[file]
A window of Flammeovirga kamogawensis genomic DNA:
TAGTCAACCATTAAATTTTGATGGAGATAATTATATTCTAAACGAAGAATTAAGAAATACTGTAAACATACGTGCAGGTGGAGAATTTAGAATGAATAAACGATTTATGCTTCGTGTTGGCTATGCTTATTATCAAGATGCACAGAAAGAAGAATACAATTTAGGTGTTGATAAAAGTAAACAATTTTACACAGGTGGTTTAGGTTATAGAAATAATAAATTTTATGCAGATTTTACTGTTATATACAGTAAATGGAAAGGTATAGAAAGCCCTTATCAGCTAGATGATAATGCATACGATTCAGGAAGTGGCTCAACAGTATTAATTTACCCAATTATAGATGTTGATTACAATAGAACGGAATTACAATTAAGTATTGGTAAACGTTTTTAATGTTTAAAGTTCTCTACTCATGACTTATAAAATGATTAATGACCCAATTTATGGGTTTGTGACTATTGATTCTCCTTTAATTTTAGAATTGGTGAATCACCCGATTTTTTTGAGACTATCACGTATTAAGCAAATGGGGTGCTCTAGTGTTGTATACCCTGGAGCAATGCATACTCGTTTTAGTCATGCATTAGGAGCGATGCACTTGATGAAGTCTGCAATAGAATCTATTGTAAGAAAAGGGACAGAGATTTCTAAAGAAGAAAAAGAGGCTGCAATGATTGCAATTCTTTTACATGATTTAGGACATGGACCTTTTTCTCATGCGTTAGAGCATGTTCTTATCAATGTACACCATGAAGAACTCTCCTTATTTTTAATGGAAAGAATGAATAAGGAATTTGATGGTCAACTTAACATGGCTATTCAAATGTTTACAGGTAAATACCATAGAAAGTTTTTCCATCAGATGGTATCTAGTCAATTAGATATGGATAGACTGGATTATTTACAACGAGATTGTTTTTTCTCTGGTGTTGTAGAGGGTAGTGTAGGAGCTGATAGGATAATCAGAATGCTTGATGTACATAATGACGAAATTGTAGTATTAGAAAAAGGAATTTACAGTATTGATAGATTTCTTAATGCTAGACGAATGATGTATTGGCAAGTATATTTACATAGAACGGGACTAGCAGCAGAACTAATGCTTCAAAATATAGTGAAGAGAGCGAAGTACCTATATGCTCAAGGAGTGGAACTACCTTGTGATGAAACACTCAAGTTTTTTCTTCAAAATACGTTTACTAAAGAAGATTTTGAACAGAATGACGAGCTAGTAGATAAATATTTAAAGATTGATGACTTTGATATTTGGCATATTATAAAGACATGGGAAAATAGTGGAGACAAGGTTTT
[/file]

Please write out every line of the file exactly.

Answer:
A window of Flammeovirga kamogawensis genomic DNA:
TAGTCAACCATTAAATTTTGATGGAGATAATTATATTCTAAACGAAGAATTAAGAAATACTGTAAACATACGTGCAGGTGGAGAATTTAGAATGAATAAACGATTTATGCTTCGTGTTGGCTATGCTTATTATCAAGATGCACAGAAAGAAGAATACAATTTAGGTGTTGATAAAAGTAAACAATTTTACACAGGTGGTTTAGGTTATAGAAATAATAAATTTTATGCAGATTTTACTGTTATATACAGTAAATGGAAAGGTATAGAAAGCCCTTATCAGCTAGATGATAATGCATACGATTCAGGAAGTGGCTCAACAGTATTAATTTACCCAATTATAGATGTTGATTACAATAGAACGGAATTACAATTAAGTATTGGTAAACGTTTTTAATGTTTAAAGTTCTCTACTCATGACTTATAAAATGATTAATGACCCAATTTATGGGTTTGTGACTATTGATTCTCCTTTAATTTTAGAATTGGTGAATCACCCGATTTTTTTGAGACTATCACGTATTAAGCAAATGGGGTGCTCTAGTGTTGTATACCCTGGAGCAATGCATACTCGTTTTAGTCATGCATTAGGAGCGATGCACTTGATGAAGTCTGCAATAGAATCTATTGTAAGAAAAGGGACAGAGATTTCTAAAGAAGAAAAAGAGGCTGCAATGATTGCAATTCTTTTACATGATTTAGGACATGGACCTTTTTCTCATGCGTTAGAGCATGTTCTTATCAATGTACACCATGAAGAACTCTCCTTATTTTTAATGGAAAGAATGAATAAGGAATTTGATGGTCAACTTAACATGGCTATTCAAATGTTTACAGGTAAATACCATAGAAAGTTTTTCCATCAGATGGTATCTAGTCAATTAGATATGGATAGACTGGATTATTTACAACGAGATTGTTTTTTCTCTGGTGTTGTAGAGGGTAGTGTAGGAGCTGATAGGATAATCAGAATGCTTGATGTACATAATGACGAAATTGTAGTATTAGAAAAAGGAATTTACAGTATTGATAGATTTCTTAATGCTAGACGAATGATGTATTGGCAAGTATATTTACATAGAACGGGACTAGCAGCAGAACTAATGCTTCAAAATATAGTGAAGAGAGCGAAGTACCTATATGCTCAAGGAGTGGAACTACCTTGTGATGAAACACTCAAGTTTTTTCTTCAAAATACGTTTACTAAAGAAGATTTTGAACAGAATGACGAGCTAGTAGATAAATATTTAAAGATTGATGACTTTGATATTTGGCATATTATAAAGACATGGGAAAATAGTGGAGACAAGGTTTT